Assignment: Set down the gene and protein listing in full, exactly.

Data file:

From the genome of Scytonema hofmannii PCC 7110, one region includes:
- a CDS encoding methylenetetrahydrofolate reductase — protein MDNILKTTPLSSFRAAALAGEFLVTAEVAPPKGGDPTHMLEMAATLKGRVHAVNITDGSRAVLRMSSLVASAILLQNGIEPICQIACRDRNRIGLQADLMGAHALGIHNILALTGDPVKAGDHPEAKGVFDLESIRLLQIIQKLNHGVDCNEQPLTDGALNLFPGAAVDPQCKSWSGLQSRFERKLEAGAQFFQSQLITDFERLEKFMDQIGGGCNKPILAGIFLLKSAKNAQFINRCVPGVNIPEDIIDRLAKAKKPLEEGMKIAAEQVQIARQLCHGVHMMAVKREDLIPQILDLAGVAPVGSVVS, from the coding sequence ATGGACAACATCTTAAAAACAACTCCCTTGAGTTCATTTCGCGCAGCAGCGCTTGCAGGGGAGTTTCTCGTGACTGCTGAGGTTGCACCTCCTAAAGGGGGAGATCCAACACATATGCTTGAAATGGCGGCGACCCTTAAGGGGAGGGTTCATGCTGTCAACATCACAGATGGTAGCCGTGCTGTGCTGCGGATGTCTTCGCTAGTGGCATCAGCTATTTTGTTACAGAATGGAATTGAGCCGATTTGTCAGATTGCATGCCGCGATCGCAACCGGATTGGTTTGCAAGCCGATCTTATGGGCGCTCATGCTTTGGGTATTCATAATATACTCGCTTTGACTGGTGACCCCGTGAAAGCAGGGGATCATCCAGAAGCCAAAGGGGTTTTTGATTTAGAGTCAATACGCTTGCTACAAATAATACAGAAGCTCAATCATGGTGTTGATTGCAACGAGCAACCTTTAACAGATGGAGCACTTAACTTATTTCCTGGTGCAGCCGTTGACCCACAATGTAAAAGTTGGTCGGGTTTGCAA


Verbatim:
From the genome of Scytonema hofmannii PCC 7110, one region includes:
- a CDS encoding methylenetetrahydrofolate reductase — protein MDNILKTTPLSSFRAAALAGEFLVTAEVAPPKGGDPTHMLEMAATLKGRVHAVNITDGSRAVLRMSSLVASAILLQNGIEPICQIACRDRNRIGLQADLMGAHALGIHNILALTGDPVKAGDHPEAKGVFDLESIRLLQIIQKLNHGVDCNEQPLTDGALNLFPGAAVDPQCKSWSGLQSRFERKLEAGAQFFQSQLITDFERLEKFMDQIGGGCNKPILAGIFLLKSAKNAQFINRCVPGVNIPEDIIDRLAKAKKPLEEGMKIAAEQVQIARQLCHGVHMMAVKREDLIPQILDLAGVAPVGSVVS, from the coding sequence ATGGACAACATCTTAAAAACAACTCCCTTGAGTTCATTTCGCGCAGCAGCGCTTGCAGGGGAGTTTCTCGTGACTGCTGAGGTTGCACCTCCTAAAGGGGGAGATCCAACACATATGCTTGAAATGGCGGCGACCCTTAAGGGGAGGGTTCATGCTGTCAACATCACAGATGGTAGCCGTGCTGTGCTGCGGATGTCTTCGCTAGTGGCATCAGCTATTTTGTTACAGAATGGAATTGAGCCGATTTGTCAGATTGCATGCCGCGATCGCAACCGGATTGGTTTGCAAGCCGATCTTATGGGCGCTCATGCTTTGGGTATTCATAATATACTCGCTTTGACTGGTGACCCCGTGAAAGCAGGGGATCATCCAGAAGCCAAAGGGGTTTTTGATTTAGAGTCAATACGCTTGCTACAAATAATACAGAAGCTCAATCATGGTGTTGATTGCAACGAGCAACCTTTAACAGATGGAGCACTTAACTTATTTCCTGGTGCAGCCGTTGACCCACAATGTAAAAGTTGGTCGGGTTTGCAA